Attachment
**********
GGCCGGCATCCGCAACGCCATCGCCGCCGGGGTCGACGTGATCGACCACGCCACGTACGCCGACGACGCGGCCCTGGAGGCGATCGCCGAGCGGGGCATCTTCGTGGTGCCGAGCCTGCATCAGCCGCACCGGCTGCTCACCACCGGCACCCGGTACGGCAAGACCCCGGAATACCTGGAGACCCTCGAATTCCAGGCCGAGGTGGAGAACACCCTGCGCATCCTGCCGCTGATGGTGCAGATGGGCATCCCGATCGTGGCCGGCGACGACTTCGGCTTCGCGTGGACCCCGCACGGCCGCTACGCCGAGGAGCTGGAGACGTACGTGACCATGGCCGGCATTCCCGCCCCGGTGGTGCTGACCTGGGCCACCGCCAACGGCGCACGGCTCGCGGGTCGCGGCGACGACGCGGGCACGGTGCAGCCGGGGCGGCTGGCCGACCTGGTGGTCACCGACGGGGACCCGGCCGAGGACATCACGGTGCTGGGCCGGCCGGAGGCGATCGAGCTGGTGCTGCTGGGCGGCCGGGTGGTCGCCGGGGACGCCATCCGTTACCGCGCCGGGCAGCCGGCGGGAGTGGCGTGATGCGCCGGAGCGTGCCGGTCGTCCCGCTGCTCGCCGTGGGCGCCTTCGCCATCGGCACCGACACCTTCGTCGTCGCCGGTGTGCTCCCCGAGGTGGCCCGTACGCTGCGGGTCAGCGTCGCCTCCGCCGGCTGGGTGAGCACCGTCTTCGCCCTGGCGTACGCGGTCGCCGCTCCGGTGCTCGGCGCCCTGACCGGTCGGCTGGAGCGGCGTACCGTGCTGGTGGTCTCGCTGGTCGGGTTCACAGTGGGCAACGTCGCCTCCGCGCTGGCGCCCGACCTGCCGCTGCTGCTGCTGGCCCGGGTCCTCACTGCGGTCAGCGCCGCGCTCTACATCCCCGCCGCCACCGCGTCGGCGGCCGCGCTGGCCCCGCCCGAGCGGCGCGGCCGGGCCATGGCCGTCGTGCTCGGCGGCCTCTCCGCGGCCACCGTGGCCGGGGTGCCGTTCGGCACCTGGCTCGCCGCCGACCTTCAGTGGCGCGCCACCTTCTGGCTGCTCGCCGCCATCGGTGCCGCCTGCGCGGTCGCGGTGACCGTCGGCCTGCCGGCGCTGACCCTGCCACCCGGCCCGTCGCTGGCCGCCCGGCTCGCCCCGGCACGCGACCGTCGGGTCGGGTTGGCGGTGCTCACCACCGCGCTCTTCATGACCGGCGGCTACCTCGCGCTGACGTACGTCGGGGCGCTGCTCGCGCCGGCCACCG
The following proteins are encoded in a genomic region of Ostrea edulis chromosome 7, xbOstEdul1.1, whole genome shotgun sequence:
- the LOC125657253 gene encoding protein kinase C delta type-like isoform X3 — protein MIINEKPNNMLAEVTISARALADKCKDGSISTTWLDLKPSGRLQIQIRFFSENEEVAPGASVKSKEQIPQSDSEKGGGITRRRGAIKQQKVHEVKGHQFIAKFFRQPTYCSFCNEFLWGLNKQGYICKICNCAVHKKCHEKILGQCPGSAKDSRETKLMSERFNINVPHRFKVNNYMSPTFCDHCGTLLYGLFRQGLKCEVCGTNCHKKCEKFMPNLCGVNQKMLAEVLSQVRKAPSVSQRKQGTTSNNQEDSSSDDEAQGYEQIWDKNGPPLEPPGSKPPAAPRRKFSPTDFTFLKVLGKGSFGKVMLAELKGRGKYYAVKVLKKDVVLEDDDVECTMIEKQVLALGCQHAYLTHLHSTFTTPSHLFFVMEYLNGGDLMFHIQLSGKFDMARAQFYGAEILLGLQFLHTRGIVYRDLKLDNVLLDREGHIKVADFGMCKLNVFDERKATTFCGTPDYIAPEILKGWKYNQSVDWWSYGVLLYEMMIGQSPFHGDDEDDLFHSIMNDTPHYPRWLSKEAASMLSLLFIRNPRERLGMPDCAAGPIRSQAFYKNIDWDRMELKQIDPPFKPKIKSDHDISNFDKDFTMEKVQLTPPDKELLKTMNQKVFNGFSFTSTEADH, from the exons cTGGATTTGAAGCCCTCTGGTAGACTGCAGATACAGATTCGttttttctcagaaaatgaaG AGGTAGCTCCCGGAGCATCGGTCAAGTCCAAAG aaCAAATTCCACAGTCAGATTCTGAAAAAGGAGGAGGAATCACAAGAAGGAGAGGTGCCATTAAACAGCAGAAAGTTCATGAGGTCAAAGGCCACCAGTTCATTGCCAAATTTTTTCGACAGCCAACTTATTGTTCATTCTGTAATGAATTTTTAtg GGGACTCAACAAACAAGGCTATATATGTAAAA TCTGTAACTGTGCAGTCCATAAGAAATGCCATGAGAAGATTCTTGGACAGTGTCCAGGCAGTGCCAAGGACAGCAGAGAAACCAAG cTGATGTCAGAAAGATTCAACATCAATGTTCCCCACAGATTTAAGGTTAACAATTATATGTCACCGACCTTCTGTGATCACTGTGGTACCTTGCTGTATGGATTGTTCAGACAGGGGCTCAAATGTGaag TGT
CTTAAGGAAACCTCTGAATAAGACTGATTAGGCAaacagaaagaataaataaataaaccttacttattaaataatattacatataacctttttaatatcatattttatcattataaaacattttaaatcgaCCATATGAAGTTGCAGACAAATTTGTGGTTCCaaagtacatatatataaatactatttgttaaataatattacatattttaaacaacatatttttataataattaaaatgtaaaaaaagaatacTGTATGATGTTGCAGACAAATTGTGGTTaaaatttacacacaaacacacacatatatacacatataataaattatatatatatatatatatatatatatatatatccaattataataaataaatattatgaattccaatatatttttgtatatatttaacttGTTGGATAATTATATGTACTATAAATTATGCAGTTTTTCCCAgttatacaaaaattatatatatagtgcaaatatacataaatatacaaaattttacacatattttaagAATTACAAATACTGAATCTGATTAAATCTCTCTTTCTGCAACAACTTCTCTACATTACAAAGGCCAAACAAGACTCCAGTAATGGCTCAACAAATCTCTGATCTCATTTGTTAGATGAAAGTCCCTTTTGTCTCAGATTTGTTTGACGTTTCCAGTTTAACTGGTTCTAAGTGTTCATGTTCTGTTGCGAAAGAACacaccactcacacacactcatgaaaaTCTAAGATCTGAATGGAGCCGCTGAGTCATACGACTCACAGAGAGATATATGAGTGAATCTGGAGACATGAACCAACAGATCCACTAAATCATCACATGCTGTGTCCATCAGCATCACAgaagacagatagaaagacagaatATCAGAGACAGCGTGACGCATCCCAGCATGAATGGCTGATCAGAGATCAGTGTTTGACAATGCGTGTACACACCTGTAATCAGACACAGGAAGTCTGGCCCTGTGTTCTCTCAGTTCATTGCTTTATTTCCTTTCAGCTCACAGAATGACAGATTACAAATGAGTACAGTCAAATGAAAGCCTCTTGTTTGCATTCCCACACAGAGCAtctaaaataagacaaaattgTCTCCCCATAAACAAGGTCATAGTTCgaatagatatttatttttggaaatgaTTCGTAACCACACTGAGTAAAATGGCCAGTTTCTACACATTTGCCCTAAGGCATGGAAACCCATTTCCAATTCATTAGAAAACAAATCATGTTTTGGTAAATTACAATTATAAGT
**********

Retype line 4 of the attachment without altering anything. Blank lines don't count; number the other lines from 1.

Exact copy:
CTTAAGGAAACCTCTGAATAAGACTGATTAGGCAaacagaaagaataaataaataaaccttacttattaaataatattacatataacctttttaatatcatattttatcattataaaacattttaaatcgaCCATATGAAGTTGCAGACAAATTTGTGGTTCCaaagtacatatatataaatactatttgttaaataatattacatattttaaacaacatatttttataataattaaaatgtaaaaaaagaatacTGTATGATGTTGCAGACAAATTGTGGTTaaaatttacacacaaacacacacatatatacacatataataaattatatatatatatatatatatatatatatatatccaattataataaataaatattatgaattccaatatatttttgtatatatttaacttGTTGGATAATTATATGTACTATAAATTATGCAGTTTTTCCCAgttatacaaaaattatatatatagtgcaaatatacataaatatacaaaattttacacatattttaagAATTACAAATACTGAATCTGATTAAATCTCTCTTTCTGCAACAACTTCTCTACATTACAAAGGCCAAACAAGACTCCAGTAATGGCTCAACAAATCTCTGATCTCATTTGTTAGATGAAAGTCCCTTTTGTCTCAGATTTGTTTGACGTTTCCAGTTTAACTGGTTCTAAGTGTTCATGTTCTGTTGCGAAAGAACacaccactcacacacactcatgaaaaTCTAAGATCTGAATGGAGCCGCTGAGTCATACGACTCACAGAGAGATATATGAGTGAATCTGGAGACATGAACCAACAGATCCACTAAATCATCACATGCTGTGTCCATCAGCATCACAgaagacagatagaaagacagaatATCAGAGACAGCGTGACGCATCCCAGCATGAATGGCTGATCAGAGATCAGTGTTTGACAATGCGTGTACACACCTGTAATCAGACACAGGAAGTCTGGCCCTGTGTTCTCTCAGTTCATTGCTTTATTTCCTTTCAGCTCACAGAATGACAGATTACAAATGAGTACAGTCAAATGAAAGCCTCTTGTTTGCATTCCCACACAGAGCAtctaaaataagacaaaattgTCTCCCCATAAACAAGGTCATAGTTCgaatagatatttatttttggaaatgaTTCGTAACCACACTGAGTAAAATGGCCAGTTTCTACACATTTGCCCTAAGGCATGGAAACCCATTTCCAATTCATTAGAAAACAAATCATGTTTTGGTAAATTACAATTATAAGT